A 65-year-old female presents for further evaluation secondary to persistent bleeding, fatigue, and easy bruising.
The peripheral blood smear shows medium to large size hypergranular leukocytes with multiple Auer rods. Occasional giant platelets and hypogranular forms are present.
Virtual Peripheral Smear
Peripheral Blood Slide
Acute Promyelocytic leukemia (APL M3)
The patient presented with bleeding, anemia, thrombocytopenia, coagulation abnormalities, and the presence of multiple Auer rods. FISH t(15;17) cytogenetic testing was positive and confirmed a diagnosis of hypergranular APL.
Acute Promyelocytic Leukemia (APL or APML) is a subtype of Acute Myeloid Leukemia (AML) characterized by abnormal proliferation of promyelocytic cells in the peripheral blood and bone marrow, along with coagulopathy and thrombocytopenia. Patients usually experience anemia, shortness of breath, pancytopenia, fever, and bleeding. Initial diagnosis is made with morphology and/or flow cytometry and is confirmed by FISH and cytogenetic studies. The risk of rapid hemolysis makes early treatment with retinoic acid extremely important.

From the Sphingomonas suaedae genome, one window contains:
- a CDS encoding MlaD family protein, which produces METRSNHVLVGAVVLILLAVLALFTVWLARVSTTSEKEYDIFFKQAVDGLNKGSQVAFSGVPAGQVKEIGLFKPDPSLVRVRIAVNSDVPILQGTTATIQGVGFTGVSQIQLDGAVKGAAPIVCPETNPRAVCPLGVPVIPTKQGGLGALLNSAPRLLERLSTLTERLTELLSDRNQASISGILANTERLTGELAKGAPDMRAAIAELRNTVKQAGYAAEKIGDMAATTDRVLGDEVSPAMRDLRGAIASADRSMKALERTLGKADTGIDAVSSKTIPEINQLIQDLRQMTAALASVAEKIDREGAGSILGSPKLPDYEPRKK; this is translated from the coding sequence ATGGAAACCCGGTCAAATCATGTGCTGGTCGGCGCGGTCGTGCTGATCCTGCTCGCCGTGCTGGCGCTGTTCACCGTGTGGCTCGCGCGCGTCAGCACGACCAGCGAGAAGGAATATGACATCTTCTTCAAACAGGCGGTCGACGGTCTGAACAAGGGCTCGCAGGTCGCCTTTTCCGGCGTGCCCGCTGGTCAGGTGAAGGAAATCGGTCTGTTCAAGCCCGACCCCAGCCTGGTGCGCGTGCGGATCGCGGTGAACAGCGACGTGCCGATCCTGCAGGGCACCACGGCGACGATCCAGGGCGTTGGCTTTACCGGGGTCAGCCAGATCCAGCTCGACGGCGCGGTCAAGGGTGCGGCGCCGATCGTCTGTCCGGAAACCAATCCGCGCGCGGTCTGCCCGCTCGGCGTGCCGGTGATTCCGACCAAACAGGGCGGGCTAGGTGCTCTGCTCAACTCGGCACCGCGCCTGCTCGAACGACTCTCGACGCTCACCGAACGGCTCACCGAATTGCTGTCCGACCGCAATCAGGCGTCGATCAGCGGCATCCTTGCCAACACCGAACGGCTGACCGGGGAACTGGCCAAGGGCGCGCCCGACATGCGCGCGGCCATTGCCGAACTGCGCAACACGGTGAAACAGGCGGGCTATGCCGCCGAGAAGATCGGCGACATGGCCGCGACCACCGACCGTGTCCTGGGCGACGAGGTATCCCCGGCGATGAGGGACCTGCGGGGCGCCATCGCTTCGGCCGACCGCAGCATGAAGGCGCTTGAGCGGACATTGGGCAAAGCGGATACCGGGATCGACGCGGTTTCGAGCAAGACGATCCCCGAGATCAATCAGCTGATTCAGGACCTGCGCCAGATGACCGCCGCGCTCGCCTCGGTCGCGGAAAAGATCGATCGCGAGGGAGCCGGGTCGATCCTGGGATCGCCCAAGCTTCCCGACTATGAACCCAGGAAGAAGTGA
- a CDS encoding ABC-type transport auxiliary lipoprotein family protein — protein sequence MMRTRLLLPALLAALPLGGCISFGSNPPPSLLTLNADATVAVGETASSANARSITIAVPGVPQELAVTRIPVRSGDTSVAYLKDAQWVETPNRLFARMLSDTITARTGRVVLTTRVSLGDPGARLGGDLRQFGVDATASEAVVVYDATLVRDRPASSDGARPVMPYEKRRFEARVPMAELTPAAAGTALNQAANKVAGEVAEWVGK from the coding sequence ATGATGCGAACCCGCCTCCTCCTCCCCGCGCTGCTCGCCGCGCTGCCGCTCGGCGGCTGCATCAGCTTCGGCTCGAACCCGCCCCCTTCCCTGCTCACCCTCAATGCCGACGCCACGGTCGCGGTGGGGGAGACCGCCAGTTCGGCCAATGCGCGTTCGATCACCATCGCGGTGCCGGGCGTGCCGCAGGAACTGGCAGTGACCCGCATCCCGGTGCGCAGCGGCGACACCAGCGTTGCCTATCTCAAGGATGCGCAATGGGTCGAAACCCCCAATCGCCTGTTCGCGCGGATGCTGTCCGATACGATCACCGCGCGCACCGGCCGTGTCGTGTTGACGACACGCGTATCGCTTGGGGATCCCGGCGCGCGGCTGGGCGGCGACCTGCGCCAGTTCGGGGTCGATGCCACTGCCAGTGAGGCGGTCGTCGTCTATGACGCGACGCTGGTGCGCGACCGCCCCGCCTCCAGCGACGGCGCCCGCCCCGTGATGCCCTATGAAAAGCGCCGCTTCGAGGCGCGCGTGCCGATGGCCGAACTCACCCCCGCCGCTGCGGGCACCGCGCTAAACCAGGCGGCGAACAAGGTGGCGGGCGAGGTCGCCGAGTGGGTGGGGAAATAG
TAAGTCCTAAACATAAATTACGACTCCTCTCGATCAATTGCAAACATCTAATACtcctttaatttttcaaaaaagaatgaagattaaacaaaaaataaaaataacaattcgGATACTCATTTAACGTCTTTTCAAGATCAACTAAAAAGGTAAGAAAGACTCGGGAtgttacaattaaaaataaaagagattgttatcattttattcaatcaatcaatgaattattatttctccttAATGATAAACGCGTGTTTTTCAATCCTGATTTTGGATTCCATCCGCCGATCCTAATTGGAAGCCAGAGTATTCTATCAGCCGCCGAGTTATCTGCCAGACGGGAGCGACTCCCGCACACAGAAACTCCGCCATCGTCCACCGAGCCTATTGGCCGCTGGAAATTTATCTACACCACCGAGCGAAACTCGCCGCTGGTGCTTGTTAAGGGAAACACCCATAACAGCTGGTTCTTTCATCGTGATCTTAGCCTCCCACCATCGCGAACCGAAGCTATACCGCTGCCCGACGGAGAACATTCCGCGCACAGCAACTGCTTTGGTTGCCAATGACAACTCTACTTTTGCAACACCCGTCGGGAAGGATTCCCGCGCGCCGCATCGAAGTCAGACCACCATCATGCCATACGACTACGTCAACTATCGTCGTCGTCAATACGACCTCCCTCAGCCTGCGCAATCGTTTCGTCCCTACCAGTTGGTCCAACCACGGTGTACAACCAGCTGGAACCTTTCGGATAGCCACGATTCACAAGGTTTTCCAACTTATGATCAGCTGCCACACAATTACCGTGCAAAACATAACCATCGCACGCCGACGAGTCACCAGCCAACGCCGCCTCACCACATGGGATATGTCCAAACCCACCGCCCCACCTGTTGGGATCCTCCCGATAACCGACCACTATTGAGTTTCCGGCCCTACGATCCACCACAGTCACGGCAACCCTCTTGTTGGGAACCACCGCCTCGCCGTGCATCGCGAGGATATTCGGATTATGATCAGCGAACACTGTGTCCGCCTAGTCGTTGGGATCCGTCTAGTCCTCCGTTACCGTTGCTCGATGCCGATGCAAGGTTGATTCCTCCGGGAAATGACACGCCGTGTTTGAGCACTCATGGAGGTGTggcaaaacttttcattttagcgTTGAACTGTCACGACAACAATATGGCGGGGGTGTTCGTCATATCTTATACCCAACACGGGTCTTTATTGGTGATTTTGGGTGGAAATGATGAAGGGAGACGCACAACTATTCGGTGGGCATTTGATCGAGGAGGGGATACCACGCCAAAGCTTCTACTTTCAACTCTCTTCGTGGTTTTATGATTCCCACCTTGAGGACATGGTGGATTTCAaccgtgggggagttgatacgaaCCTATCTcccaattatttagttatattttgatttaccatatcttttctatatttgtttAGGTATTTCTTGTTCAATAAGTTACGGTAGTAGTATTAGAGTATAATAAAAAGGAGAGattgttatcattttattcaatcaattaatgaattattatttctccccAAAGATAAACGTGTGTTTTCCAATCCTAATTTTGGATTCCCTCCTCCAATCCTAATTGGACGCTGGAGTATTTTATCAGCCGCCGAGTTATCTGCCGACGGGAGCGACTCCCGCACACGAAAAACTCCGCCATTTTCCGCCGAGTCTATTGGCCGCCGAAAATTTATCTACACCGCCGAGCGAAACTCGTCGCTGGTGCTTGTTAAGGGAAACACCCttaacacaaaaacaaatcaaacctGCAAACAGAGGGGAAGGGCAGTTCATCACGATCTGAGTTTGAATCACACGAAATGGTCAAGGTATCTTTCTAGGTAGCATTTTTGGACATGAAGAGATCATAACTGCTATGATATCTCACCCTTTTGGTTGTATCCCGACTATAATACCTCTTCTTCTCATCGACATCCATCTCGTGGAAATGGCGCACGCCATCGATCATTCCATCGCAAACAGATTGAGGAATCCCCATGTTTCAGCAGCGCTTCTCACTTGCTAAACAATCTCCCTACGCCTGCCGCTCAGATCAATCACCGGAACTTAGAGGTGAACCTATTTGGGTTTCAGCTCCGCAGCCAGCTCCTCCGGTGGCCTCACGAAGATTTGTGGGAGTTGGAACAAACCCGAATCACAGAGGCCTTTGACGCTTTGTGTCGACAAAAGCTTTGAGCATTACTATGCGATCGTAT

APL characteristically presents with a genetic abnormality present in ~ 90% of cases, a reciprocal translocation between chromosomes 15 and 17 (i.e., t(15:17)). This translocation results in the fusion of promyelocytic leukemia (PML) and the retinoic acid receptor alpha (RARA) protein.
Laboratory Testing: Coagulation - Increase in fibrin degradation products (FDP), low fibrinogen, and high PT/INR, PTT, DD, and TT. Chemistry test are often normal. Hemogram - WBC count is variable, anemia and thrombocytopenia is common. Flow Cytometry - Positive CD13, CD33, and 117 as well as absence/minimum presence of CD11a, CD18, CD66b, and negative for CD34 and HLA-DR.